(The Root) —
My boyfriend of two years lost his job six months ago and is now losing his apartment. He's asked to stay with me because he doesn't want to move back home with his mother. I feel bad for him, but I don't really want to live with him. What do I do? —F.J.
He's jobless and broke. And since so many men tend to define their worth by their ability to provide and he's got no finances to contribute, he's likely broken, too. Moving in might be a come-up for him, but it's likely to be living hell for you. He doesn't have enough money to maintain a home of his own, which means he'll be living off you. Bills, groceries, rent or mortgage? All you, you, you and you.
If you two were living together as an unmarried couple — more or less playing husband and wife — there'd be no question that you should cover him. You want to play wife, then you do wifely duty, which would be to pick up his slack and make the best of it. But you haven't moved in together for a reason, and deciding to do so hastily and for his financial reasons would be a bad move.
He won't be destitute and living on the streets if you don't say yes. He'll be at home with Mom. Tell him you're not up for this challenge and don't think it's in the best interest of your relationship. Suggest other ways you can help without reaching into your pocketbook to fund this transition. Does he need help job-searching, restructuring his résumé, practicing his interview skills? That's your girlfriend duty to pitch in. Financially covering or supporting his basic needs while he's unemployed is not.
Even under the best of circumstances, living with someone is a huge undertaking. It sounds fun in theory, and it is in the early stages (all access!) — and it certainly can be convenient (cheaper rent!) — but there's a lot more to cohabitation than that. You're literally sharing your life and intermingling your finances. That is a major commitment, like a marriage but without its benefits.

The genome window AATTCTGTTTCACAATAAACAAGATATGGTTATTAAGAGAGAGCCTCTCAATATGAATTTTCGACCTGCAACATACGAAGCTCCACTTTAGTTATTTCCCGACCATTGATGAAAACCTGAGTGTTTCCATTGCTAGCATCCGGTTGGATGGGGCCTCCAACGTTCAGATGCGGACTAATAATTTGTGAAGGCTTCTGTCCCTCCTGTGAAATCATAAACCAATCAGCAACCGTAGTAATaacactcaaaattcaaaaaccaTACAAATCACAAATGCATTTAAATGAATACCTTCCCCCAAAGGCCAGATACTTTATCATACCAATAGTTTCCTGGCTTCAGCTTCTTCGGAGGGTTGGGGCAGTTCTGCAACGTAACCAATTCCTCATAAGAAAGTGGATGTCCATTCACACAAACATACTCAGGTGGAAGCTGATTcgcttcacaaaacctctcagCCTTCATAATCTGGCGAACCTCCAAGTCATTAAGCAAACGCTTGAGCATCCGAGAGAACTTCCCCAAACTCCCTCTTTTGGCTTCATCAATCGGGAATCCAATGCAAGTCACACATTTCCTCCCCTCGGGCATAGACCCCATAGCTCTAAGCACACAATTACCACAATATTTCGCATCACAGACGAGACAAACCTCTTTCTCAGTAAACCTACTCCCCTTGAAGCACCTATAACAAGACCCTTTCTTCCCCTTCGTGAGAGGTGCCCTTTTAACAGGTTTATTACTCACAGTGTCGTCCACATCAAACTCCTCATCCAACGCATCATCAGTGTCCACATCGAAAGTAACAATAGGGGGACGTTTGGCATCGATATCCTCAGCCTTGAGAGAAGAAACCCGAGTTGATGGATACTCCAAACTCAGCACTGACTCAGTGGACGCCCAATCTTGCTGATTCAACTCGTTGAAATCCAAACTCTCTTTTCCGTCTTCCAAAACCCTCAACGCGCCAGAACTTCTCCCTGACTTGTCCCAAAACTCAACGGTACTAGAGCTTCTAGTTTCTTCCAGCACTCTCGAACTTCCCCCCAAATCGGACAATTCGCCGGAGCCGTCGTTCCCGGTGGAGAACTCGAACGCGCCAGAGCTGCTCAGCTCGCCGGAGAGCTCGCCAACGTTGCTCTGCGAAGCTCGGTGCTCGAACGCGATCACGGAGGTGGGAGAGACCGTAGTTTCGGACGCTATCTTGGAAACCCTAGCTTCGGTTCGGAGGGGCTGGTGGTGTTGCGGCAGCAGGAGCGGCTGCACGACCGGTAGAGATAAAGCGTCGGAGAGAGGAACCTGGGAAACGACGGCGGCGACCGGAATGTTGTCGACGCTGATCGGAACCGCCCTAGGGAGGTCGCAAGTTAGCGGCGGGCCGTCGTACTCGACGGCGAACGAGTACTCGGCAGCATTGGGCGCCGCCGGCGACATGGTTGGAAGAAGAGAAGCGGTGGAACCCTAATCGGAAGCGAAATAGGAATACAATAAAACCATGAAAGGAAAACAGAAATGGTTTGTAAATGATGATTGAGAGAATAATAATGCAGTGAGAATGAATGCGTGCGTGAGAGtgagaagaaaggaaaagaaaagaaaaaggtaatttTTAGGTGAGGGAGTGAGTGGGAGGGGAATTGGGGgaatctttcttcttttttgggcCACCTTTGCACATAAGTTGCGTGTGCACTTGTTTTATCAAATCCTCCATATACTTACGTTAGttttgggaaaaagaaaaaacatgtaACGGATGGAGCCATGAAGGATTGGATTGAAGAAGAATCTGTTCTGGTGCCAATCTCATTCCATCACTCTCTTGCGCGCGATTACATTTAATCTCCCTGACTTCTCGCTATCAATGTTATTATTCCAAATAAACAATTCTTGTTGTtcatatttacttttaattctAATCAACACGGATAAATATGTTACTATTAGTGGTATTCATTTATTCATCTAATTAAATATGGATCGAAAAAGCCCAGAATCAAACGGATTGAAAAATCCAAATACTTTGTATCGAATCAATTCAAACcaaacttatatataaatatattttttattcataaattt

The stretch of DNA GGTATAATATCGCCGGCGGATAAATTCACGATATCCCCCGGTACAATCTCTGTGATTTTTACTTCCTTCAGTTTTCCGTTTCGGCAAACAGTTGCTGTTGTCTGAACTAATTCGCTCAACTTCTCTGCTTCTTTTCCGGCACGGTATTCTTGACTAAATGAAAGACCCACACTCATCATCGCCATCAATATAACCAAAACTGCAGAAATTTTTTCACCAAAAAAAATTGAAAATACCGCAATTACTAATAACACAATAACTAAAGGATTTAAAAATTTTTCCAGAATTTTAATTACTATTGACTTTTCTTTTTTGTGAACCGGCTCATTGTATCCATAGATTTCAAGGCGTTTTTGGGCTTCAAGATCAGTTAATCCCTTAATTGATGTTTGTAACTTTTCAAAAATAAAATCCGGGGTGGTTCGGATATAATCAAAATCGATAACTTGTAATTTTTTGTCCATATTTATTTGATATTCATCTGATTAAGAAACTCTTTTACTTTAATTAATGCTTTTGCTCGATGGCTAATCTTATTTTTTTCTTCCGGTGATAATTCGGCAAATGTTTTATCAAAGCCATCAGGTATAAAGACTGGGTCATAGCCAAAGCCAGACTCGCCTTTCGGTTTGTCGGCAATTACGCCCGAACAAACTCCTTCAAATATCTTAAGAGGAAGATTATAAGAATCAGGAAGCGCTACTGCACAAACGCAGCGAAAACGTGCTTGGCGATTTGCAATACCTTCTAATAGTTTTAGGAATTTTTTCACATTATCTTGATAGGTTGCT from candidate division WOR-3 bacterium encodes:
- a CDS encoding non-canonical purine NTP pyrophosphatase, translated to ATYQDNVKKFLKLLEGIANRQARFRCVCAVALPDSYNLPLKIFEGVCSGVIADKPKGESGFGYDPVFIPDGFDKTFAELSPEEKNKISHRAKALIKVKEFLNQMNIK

People often ask me what I think about cohabitating before marriage, and my answer is often, "Well, it depends." There's no definitive stance the way there is for what to do if your spouse assaults you (leave, no question) or if you catch him or her in the physical act of cheating (leave, no question). For a while my answer was: "Don't do it! Reconsider! Read some literature!"
Of those who had ever cohabitated before marriage, the probability that they'd still be together after 10 years is 60 percent for women. Meanwhile, those who did not cohabitate have a 66 percent chance of still being married after a decade. Whether moving in together is right depends on the couple's specific situation.
If you choose to cohabitate as a test run for marriage, I get it. Truthfully, you don't know anyone until you live with that person. It's a fact to which anyone who's ever shared a dorm room or apartment with even their same-sex best friend can testify. And for that reason, I totally get why a couple would want to share the same space and feel each other out and know if they can commit to forever-ever. In this case, even if cohabitation — and by proxy the relationship — doesn't work out, it's better to know that your conflicts can't be overcome prior to being locked into marriage.
But cohabitating without an end goal just isn't a wise move. I've counseled too many women who moved in with their partners, thinking that it meant the relationship was going "somewhere," and it was really just a convenient and temporary setup for their significant other. They took on all the responsibilities of a wife and received none of the privileges. They were devastated when things didn't work out as they'd hoped.
I also know too many guys who lived with their partner, only to end up homeless, sleeping on a friend's couch and giving up almost all of their stuff (out of chivalry, really) when things went awry in the relationship. In both situations the endings were ugly, an added-on hell to an already unpleasant breakup. But these outcomes were inevitable because either the couple moved in together for the wrong reasons or there was never an end goal for sharing a space.
I tell you this so you don't feel guilty about your decision. As a concerned girlfriend of two years, surely you want to accommodate your partner's wishes, but it's important that you consider the long-term effects of his short-term needs.
Demetria L. Lucas is a contributing editor to The Root, a life coach and the author of A Belle in Brooklyn: The Go-to Girl for Advice on Living Your Best Single Life. She answers your dating and relationship questions on The Root each week. Feel free to ask anything at firstname.lastname@example.org.